Josh Ritter has been writing novels for the last decade—he just didn’t meet the word count. A vivid songwriter, the Moscow, Idaho-based folkie specializes in three-minute masterpieces, the kind that establish plot, character and motive before the first chorus. It’s what got him named one of the 100 Greatest Living Songwriters by Paste magazine. It’s also what makes his leap from songwriter to novelist seem more natural than, say, Ke$ha suddenly deciding to write children’s books.

Read more new and notable fiction for July.

Ritter’s debut, Bright’s Passage, is as dense and magical as one of his tracks, the book recounting three separate moments in Henry Bright’s life and how they all culminate during a West Virginia forest fire right after the end of World War I. Not surprisingly, the book sprang from a song Ritter was writing. It took over his life from there.

Most musicians can answer a few basic questions about their music while still actually sleeping. But are you a practiced author-interview yet?

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No way, not in the slightest. I’m having flashbacks to the first time I was interviewed. A writer asked me about my music, I was just tongue-tied. But the reason I got into writing this book was that I wanted a change and had other things I wanted try.

Is it a big change for you?

It’s huge. The writing itself is very different in some ways, but in others it’s like music. Both come down to putting yourself forward and believing that what you have to say is at least interesting to people other than yourself. All of us as writers are in the job of being comfortable with our own preoccupations. Whether in the form of a song or a novel, you can obfuscate all you want, but you have to deal with what is on your mind. For some people, letting everyone see your preoccupations is more uncomfortable than standing up in front of people naked.

You don’t really have that problem.

No, not really.

Bright’s Passage sprang from a song you were writing for your last album, So Runs the World Away. Did the song survive?

No, it didn’t. It was one that I finished, and when I stepped away from it there was much more back there in the song than I could get to in three minutes. There was more to the character there…It was like Dumbo’s feather. The song was the start of this, a path for the story. But when I started going it became it’s own thing. I didn’t want to stop writing. I had a difficult time writing the record, so when Bright’s Passage took off I just continued writing. It was really exciting how this expanded.

I love it when piece takes on a life of it’s own.

Yeah, it’s magic. When I heard writers talk about that it there was always this hint of fawning in that, but it’s so true. I think—well, when I started off the only thing I had in my head was a character, Henry Bright, and this period of time, the first World War. From there it was one foot in front of the other. I was just writing and then, on page three, there came the angel. From that point I started to realize I wanted a character that was really trying to make sense of what was happening to him, and with the angel, whether it was real or not, and whether it was there to help him through everything.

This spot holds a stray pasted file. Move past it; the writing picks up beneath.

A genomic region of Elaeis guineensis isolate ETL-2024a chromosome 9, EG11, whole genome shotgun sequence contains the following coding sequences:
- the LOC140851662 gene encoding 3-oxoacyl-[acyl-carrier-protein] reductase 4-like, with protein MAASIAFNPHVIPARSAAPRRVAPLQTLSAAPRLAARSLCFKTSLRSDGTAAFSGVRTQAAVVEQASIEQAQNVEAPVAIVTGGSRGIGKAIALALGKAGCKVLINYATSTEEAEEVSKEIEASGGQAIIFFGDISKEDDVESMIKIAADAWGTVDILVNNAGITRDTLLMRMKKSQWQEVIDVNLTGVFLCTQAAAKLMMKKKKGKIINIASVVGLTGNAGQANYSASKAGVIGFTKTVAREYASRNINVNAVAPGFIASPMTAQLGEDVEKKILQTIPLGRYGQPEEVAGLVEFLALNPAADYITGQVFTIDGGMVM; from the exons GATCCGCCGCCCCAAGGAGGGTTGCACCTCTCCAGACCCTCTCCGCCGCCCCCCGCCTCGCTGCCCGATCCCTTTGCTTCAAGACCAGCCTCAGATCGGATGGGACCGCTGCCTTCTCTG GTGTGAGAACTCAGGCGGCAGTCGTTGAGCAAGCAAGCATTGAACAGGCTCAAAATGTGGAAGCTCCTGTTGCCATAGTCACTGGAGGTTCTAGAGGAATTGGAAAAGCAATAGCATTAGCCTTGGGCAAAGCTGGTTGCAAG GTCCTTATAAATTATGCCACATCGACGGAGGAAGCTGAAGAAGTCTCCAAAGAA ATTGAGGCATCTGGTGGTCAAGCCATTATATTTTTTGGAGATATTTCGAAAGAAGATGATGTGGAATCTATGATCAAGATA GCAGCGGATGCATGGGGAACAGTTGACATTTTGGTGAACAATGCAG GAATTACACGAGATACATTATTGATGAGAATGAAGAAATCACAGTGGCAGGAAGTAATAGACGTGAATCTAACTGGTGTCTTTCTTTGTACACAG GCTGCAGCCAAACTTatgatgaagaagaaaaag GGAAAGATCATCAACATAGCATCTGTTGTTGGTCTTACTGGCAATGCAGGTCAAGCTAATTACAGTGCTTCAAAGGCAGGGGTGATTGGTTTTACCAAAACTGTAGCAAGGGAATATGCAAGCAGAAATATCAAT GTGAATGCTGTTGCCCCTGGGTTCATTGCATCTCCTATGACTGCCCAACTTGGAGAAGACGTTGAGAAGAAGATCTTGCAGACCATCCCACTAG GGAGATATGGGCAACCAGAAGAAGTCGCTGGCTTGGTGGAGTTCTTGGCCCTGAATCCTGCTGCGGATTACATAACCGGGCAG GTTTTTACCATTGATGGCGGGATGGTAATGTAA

But the angel doesn’t help him at all.

Not at all [laughs]. But I found that in stories from the Bible or other texts, when an angel shows up, it’s not a good thing. Feathers are about to fly and the shit is about it hit the fan. Those moments are full of tension. Angels don’t explain anything. They just do.

You don’t explain a lot in the book either. You don’t explain whether Henry is crazy, whether the angel is real, or what the Colonel and his sons, who are hunting Henry, did that made everyone so frightened of them. You really strive to let the reader connect the dots.

Certainly with the angel. I feel the same way with songs. I don’t believe that songs should preach in any way. And when the angel becomes real or a figment of Henry’s imagination, then we loose the freedom to believe in him or not. And with the pain and violence in Henry’s mother’s past that may involve the Colonel, it’s much better left hinted at than spelled out. I often feel that with music you can record a harmony, you can add some instruments, but if you fill out the song completely there’s nothing for the listening to add in his car. I think it’s the same way with a book.

So what are the differences between writing a song and writing a story—other than several thousand words, of course?

When I first started writing fiction, or prose, I should say, I felt that this was so liberating. I was working on the first draft of Bright’s Passage. I kept thinking, I can write and I can write. I was just having fun seeing where the story could go. Every line wasn’t labored over with such intensity. And that was all well and good until I got to the second draft. That was a terrible moment—how hard that was, how terrible it was. And so was the next draft. And the next draft. Then I met Bruce Springsteen one night. I told him I was writing a book and how long and hard it was. He said to me, “It’s exactly like writing a song. Every word counts.” He was right.